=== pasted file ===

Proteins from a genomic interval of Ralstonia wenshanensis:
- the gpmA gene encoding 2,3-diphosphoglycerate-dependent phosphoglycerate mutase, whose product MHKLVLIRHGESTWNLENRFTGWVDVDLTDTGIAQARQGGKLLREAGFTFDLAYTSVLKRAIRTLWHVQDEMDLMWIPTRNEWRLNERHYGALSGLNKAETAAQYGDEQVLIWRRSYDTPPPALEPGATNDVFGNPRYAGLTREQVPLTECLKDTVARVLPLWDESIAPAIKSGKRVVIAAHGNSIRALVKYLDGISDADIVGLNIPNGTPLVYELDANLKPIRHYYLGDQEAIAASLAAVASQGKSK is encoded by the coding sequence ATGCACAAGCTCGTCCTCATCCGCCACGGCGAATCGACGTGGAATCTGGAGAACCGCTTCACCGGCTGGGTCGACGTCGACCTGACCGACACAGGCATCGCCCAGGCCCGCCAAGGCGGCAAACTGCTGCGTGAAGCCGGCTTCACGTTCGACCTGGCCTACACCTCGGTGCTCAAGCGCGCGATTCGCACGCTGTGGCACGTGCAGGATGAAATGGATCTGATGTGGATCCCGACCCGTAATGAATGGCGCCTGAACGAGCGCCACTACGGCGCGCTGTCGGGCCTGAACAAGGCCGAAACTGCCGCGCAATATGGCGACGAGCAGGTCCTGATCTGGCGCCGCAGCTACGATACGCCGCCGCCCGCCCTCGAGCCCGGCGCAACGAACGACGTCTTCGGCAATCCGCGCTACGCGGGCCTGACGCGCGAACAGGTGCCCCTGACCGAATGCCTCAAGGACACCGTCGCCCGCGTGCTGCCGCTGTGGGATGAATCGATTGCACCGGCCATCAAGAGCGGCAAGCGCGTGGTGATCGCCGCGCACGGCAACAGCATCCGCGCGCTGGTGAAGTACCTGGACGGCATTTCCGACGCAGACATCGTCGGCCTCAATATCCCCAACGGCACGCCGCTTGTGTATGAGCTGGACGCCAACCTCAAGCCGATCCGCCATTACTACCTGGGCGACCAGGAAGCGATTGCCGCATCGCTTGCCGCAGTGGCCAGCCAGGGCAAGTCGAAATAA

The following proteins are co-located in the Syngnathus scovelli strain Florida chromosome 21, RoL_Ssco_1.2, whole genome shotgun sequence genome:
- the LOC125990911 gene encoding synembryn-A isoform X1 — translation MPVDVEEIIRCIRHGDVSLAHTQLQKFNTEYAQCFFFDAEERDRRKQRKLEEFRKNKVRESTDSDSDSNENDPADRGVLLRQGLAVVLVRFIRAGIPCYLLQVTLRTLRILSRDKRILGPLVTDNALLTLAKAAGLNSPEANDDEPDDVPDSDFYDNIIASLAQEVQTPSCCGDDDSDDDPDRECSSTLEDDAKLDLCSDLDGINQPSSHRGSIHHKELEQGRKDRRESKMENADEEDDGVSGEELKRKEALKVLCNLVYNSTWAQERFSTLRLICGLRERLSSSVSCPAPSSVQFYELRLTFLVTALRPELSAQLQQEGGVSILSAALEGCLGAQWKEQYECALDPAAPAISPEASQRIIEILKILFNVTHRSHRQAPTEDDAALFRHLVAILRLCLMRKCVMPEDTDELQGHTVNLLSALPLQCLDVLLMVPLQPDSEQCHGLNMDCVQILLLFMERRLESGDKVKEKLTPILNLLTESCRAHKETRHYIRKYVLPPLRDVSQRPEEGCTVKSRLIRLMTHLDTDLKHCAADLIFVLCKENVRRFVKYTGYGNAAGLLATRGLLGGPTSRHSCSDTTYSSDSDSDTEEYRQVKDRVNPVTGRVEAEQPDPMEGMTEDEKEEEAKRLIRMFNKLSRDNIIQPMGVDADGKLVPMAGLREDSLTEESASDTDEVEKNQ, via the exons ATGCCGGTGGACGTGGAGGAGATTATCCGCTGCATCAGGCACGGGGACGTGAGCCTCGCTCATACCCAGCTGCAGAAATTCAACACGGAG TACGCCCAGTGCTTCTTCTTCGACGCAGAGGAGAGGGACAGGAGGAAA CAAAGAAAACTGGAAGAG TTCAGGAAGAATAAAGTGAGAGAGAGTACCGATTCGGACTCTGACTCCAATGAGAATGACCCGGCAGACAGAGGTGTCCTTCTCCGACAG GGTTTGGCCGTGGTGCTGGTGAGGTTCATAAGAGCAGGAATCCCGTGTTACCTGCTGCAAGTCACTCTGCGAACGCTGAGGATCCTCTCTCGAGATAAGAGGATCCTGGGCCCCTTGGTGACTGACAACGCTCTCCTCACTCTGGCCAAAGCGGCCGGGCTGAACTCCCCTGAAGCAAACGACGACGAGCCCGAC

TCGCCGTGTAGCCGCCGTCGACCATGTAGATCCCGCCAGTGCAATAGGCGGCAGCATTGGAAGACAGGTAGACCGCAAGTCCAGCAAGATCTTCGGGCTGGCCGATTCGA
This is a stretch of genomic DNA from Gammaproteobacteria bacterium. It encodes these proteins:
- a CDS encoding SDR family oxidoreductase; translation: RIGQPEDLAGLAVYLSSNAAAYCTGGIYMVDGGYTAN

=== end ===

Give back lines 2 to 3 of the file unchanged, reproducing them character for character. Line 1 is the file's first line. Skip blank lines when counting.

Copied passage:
- the gpmA gene encoding 2,3-diphosphoglycerate-dependent phosphoglycerate mutase, whose product MHKLVLIRHGESTWNLENRFTGWVDVDLTDTGIAQARQGGKLLREAGFTFDLAYTSVLKRAIRTLWHVQDEMDLMWIPTRNEWRLNERHYGALSGLNKAETAAQYGDEQVLIWRRSYDTPPPALEPGATNDVFGNPRYAGLTREQVPLTECLKDTVARVLPLWDESIAPAIKSGKRVVIAAHGNSIRALVKYLDGISDADIVGLNIPNGTPLVYELDANLKPIRHYYLGDQEAIAASLAAVASQGKSK is encoded by the coding sequence ATGCACAAGCTCGTCCTCATCCGCCACGGCGAATCGACGTGGAATCTGGAGAACCGCTTCACCGGCTGGGTCGACGTCGACCTGACCGACACAGGCATCGCCCAGGCCCGCCAAGGCGGCAAACTGCTGCGTGAAGCCGGCTTCACGTTCGACCTGGCCTACACCTCGGTGCTCAAGCGCGCGATTCGCACGCTGTGGCACGTGCAGGATGAAATGGATCTGATGTGGATCCCGACCCGTAATGAATGGCGCCTGAACGAGCGCCACTACGGCGCGCTGTCGGGCCTGAACAAGGCCGAAACTGCCGCGCAATATGGCGACGAGCAGGTCCTGATCTGGCGCCGCAGCTACGATACGCCGCCGCCCGCCCTCGAGCCCGGCGCAACGAACGACGTCTTCGGCAATCCGCGCTACGCGGGCCTGACGCGCGAACAGGTGCCCCTGACCGAATGCCTCAAGGACACCGTCGCCCGCGTGCTGCCGCTGTGGGATGAATCGATTGCACCGGCCATCAAGAGCGGCAAGCGCGTGGTGATCGCCGCGCACGGCAACAGCATCCGCGCGCTGGTGAAGTACCTGGACGGCATTTCCGACGCAGACATCGTCGGCCTCAATATCCCCAACGGCACGCCGCTTGTGTATGAGCTGGACGCCAACCTCAAGCCGATCCGCCATTACTACCTGGGCGACCAGGAAGCGATTGCCGCATCGCTTGCCGCAGTGGCCAGCCAGGGCAAGTCGAAATAA

The following proteins are co-located in the Syngnathus scovelli strain Florida chromosome 21, RoL_Ssco_1.2, whole genome shotgun sequence genome: